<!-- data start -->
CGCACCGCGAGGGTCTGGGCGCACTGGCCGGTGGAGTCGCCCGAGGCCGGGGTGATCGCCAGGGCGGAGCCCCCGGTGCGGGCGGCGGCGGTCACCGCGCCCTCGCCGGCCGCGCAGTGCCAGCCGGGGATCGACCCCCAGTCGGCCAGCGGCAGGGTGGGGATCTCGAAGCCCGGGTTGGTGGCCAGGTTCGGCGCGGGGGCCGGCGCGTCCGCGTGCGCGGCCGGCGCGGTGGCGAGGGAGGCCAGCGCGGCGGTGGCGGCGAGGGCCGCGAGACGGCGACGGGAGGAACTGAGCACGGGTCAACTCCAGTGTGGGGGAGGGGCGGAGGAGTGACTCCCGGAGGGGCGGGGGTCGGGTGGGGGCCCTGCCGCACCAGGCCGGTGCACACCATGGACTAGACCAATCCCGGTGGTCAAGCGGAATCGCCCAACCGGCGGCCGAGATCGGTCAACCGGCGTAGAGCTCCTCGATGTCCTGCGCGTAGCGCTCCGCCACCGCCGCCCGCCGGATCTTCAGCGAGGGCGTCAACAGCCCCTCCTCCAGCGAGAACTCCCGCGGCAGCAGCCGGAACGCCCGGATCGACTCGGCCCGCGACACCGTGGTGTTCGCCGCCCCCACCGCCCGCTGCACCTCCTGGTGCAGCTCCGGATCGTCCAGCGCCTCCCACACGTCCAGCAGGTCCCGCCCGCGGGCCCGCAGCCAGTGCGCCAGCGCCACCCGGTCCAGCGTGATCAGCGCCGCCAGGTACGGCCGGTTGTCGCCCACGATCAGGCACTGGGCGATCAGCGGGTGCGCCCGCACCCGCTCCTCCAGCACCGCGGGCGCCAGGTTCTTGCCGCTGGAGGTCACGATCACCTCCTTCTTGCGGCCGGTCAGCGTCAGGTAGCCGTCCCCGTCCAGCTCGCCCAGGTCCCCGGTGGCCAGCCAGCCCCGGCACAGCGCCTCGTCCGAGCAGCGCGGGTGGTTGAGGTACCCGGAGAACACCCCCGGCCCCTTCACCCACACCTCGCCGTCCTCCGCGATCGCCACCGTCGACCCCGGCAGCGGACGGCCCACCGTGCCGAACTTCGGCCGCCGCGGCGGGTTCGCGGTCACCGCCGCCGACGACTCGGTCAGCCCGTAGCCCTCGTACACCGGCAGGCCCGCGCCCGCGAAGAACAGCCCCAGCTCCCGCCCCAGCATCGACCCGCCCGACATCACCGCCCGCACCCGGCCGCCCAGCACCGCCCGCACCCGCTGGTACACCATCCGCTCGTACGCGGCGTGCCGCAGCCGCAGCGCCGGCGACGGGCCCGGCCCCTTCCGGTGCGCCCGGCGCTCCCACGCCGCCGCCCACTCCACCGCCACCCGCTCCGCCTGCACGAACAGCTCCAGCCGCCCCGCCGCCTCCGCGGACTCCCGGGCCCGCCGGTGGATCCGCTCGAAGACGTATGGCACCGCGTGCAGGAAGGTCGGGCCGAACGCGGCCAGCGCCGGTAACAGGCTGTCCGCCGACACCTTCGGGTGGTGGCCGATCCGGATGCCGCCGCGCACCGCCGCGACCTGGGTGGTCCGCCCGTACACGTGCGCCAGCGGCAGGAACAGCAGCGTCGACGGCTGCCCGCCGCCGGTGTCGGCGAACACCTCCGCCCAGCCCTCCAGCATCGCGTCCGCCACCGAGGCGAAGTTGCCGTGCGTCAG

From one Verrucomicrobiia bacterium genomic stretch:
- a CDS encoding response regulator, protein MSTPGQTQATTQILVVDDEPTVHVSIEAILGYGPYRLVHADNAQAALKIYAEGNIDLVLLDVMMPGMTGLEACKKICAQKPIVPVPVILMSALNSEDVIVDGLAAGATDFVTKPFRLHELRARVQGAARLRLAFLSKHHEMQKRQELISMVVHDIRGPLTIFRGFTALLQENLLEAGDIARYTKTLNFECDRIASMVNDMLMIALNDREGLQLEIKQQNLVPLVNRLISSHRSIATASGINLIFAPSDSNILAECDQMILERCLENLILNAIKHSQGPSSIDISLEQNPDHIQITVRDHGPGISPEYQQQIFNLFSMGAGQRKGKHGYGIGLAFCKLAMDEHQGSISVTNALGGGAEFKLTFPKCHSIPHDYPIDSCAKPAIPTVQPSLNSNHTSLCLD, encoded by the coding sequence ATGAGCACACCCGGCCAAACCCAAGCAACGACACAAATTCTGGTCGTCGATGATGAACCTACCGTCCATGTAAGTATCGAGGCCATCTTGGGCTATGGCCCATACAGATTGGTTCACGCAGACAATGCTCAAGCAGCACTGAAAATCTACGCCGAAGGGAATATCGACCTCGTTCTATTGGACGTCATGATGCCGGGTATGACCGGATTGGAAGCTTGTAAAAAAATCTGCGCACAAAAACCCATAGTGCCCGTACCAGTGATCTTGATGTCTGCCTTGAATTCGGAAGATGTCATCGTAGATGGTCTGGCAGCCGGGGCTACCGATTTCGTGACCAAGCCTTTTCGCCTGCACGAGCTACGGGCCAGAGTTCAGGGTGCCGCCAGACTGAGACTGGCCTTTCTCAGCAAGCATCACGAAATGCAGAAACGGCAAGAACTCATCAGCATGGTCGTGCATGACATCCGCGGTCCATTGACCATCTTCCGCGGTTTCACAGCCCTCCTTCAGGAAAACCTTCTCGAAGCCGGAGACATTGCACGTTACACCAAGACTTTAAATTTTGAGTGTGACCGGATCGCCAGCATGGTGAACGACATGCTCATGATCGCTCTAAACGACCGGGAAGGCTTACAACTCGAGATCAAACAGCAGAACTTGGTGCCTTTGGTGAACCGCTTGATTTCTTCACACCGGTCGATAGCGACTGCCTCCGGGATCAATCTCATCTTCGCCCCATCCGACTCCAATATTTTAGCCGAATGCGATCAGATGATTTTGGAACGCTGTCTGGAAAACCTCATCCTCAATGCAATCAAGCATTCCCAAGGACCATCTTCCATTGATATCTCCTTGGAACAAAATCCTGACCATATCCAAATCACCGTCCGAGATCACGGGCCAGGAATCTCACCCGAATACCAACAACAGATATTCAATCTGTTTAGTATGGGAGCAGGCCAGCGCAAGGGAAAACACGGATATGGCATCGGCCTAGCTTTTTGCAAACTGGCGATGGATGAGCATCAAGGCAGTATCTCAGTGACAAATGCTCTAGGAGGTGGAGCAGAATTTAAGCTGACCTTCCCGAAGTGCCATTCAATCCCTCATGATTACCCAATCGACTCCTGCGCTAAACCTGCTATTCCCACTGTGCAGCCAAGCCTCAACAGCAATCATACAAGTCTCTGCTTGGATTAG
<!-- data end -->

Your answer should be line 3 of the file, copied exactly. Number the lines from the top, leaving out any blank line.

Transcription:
- a CDS encoding response regulator, protein MSTPGQTQATTQILVVDDEPTVHVSIEAILGYGPYRLVHADNAQAALKIYAEGNIDLVLLDVMMPGMTGLEACKKICAQKPIVPVPVILMSALNSEDVIVDGLAAGATDFVTKPFRLHELRARVQGAARLRLAFLSKHHEMQKRQELISMVVHDIRGPLTIFRGFTALLQENLLEAGDIARYTKTLNFECDRIASMVNDMLMIALNDREGLQLEIKQQNLVPLVNRLISSHRSIATASGINLIFAPSDSNILAECDQMILERCLENLILNAIKHSQGPSSIDISLEQNPDHIQITVRDHGPGISPEYQQQIFNLFSMGAGQRKGKHGYGIGLAFCKLAMDEHQGSISVTNALGGGAEFKLTFPKCHSIPHDYPIDSCAKPAIPTVQPSLNSNHTSLCLD, encoded by the coding sequence ATGAGCACACCCGGCCAAACCCAAGCAACGACACAAATTCTGGTCGTCGATGATGAACCTACCGTCCATGTAAGTATCGAGGCCATCTTGGGCTATGGCCCATACAGATTGGTTCACGCAGACAATGCTCAAGCAGCACTGAAAATCTACGCCGAAGGGAATATCGACCTCGTTCTATTGGACGTCATGATGCCGGGTATGACCGGATTGGAAGCTTGTAAAAAAATCTGCGCACAAAAACCCATAGTGCCCGTACCAGTGATCTTGATGTCTGCCTTGAATTCGGAAGATGTCATCGTAGATGGTCTGGCAGCCGGGGCTACCGATTTCGTGACCAAGCCTTTTCGCCTGCACGAGCTACGGGCCAGAGTTCAGGGTGCCGCCAGACTGAGACTGGCCTTTCTCAGCAAGCATCACGAAATGCAGAAACGGCAAGAACTCATCAGCATGGTCGTGCATGACATCCGCGGTCCATTGACCATCTTCCGCGGTTTCACAGCCCTCCTTCAGGAAAACCTTCTCGAAGCCGGAGACATTGCACGTTACACCAAGACTTTAAATTTTGAGTGTGACCGGATCGCCAGCATGGTGAACGACATGCTCATGATCGCTCTAAACGACCGGGAAGGCTTACAACTCGAGATCAAACAGCAGAACTTGGTGCCTTTGGTGAACCGCTTGATTTCTTCACACCGGTCGATAGCGACTGCCTCCGGGATCAATCTCATCTTCGCCCCATCCGACTCCAATATTTTAGCCGAATGCGATCAGATGATTTTGGAACGCTGTCTGGAAAACCTCATCCTCAATGCAATCAAGCATTCCCAAGGACCATCTTCCATTGATATCTCCTTGGAACAAAATCCTGACCATATCCAAATCACCGTCCGAGATCACGGGCCAGGAATCTCACCCGAATACCAACAACAGATATTCAATCTGTTTAGTATGGGAGCAGGCCAGCGCAAGGGAAAACACGGATATGGCATCGGCCTAGCTTTTTGCAAACTGGCGATGGATGAGCATCAAGGCAGTATCTCAGTGACAAATGCTCTAGGAGGTGGAGCAGAATTTAAGCTGACCTTCCCGAAGTGCCATTCAATCCCTCATGATTACCCAATCGACTCCTGCGCTAAACCTGCTATTCCCACTGTGCAGCCAAGCCTCAACAGCAATCATACAAGTCTCTGCTTGGATTAG